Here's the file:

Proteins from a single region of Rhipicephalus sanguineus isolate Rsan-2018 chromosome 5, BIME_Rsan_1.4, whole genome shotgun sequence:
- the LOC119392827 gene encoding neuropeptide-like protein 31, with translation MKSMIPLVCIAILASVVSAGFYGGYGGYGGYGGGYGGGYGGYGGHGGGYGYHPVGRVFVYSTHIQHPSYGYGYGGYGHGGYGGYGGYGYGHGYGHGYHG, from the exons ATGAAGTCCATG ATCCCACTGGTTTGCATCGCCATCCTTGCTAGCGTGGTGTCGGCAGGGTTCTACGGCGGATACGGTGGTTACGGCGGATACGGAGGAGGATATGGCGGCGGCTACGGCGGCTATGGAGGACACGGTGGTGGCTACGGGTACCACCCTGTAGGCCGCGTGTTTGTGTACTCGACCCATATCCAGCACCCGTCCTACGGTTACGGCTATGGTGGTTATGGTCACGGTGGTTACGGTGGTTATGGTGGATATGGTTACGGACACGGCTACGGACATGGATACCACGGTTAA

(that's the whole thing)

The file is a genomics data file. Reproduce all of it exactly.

Proteins from a single region of Rhipicephalus sanguineus isolate Rsan-2018 chromosome 5, BIME_Rsan_1.4, whole genome shotgun sequence:
- the LOC119392827 gene encoding neuropeptide-like protein 31, with translation MKSMIPLVCIAILASVVSAGFYGGYGGYGGYGGGYGGGYGGYGGHGGGYGYHPVGRVFVYSTHIQHPSYGYGYGGYGHGGYGGYGGYGYGHGYGHGYHG, from the exons ATGAAGTCCATG ATCCCACTGGTTTGCATCGCCATCCTTGCTAGCGTGGTGTCGGCAGGGTTCTACGGCGGATACGGTGGTTACGGCGGATACGGAGGAGGATATGGCGGCGGCTACGGCGGCTATGGAGGACACGGTGGTGGCTACGGGTACCACCCTGTAGGCCGCGTGTTTGTGTACTCGACCCATATCCAGCACCCGTCCTACGGTTACGGCTATGGTGGTTATGGTCACGGTGGTTACGGTGGTTATGGTGGATATGGTTACGGACACGGCTACGGACATGGATACCACGGTTAA